The VII Nizam Mir Osman Ali Khan and
 The Nizam's Museum
The VII Nizam Mir Osman Ali Khan and The Nizam's Museum

On the 50th death anniversary of the last Nizam of Hyderabad Mir Osman Ali Khan on February 24, a photo exhibition of rare photographs was held at The Nizam’s Museum. Save for a few old timers, the museum at Purani Haveli where the museum is located wore a forlorn look.

“You look anywhere from Osmania University, Osmania General Hospital, Osman Sagar and Himayat Sagar, Nayapul bridge, High Court building, Assembly building, Jubilee Hall or Nampally railway station these structures remind you of one man’s contribution to the city, but the state government has just forgotten his contribution, says historian Dr Mohammad Safiullah of Deccan Heritage Trust.

In a strange way, even the Nizam’s museum that houses rare arte-facts is not known to many even in the Old City. While tourists flock to the Salar Jung Museum, few know that just a stone’s throw there is the Nizam’s museum.

 The museum has maps from the Kakatiya dynasty to the present and gold and silver models of important landmarks of the city such as Moazamjahi market, Aza Khana Zehra, Arts College among others and a gold bowel and trowel that was used for laying the foundation of Osmania University.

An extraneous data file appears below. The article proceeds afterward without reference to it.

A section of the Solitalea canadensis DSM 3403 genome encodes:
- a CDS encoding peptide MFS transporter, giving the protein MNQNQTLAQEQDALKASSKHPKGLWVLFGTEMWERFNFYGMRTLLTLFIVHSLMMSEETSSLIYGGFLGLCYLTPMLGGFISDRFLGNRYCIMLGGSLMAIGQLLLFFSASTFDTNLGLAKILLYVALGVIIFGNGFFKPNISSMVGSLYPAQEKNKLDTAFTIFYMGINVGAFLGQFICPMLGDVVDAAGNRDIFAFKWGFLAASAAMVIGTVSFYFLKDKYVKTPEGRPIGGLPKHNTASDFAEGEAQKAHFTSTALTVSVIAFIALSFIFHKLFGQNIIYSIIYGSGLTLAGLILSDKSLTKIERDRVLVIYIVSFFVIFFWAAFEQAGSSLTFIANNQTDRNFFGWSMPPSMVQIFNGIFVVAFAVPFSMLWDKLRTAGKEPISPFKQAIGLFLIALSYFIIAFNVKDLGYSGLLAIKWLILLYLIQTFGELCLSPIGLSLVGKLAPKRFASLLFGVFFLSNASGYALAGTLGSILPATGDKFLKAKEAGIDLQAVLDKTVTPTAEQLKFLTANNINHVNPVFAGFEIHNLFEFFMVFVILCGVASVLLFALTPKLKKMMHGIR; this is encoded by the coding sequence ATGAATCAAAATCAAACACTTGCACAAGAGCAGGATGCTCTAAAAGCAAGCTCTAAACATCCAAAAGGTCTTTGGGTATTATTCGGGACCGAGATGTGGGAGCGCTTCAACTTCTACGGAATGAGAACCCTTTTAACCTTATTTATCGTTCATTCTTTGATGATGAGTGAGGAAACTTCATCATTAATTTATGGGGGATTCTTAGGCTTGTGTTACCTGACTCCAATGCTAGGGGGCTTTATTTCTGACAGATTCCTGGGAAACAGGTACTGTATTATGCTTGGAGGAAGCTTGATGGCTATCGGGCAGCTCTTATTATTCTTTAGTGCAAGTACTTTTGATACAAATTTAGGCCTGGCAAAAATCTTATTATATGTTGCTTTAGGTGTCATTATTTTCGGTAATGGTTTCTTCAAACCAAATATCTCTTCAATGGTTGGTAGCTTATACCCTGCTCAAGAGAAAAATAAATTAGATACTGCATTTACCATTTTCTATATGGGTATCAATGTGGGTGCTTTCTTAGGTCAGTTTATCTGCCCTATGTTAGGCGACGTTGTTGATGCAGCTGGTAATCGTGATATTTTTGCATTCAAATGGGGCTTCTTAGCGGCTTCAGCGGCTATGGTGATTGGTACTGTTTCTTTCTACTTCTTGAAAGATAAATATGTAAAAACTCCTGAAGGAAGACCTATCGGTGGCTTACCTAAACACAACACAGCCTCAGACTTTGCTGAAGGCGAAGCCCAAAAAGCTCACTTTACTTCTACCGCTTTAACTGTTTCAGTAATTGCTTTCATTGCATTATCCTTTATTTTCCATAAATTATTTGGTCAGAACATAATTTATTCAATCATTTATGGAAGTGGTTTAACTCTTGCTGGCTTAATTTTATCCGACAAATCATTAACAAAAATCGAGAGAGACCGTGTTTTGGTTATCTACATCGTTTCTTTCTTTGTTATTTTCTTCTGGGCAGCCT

On the death of the VII Nizam more than 10 lakh people made it to the funeral, such was his popularity, says Dr D Bhaskara Rao, chief curator, The Nizam’s Museum.  

During his lifetime, Mir Osman Ali Khan’s wish of opening a museum with the gifts he received when the Silver Jubilee celebrations took place in 1936 did not fructify.

 Thanks to the initiative of Princess Durru Shevar, first daughter-in-law and wife of Azam Jah and her son Muffakam Jah who wanted to see the wish of the last nizam come true formed the Nizam’s Jubilee Pavilion Trust and on February 18, 2000 the Nizam’s Museum was opened.

The Deccan Heritage Trust is planning to release 100 rare photographs shortly in social media. Mohammad Safiullah says, “We also plan to hold an exhibition of rare photographs, firmans and material pertaining to Osmania University which would be completing 100 years.”

The Nizam State had its own railway and the economy was the size of Belgium. Post independence, the last nizam lived a quiet life helpless at the dramatic reversal of fortunes from being considered one of the richest men on earth to a former king in independent India.

 50 years after his death, the architect of Hyderabad has been relegated to the pages in history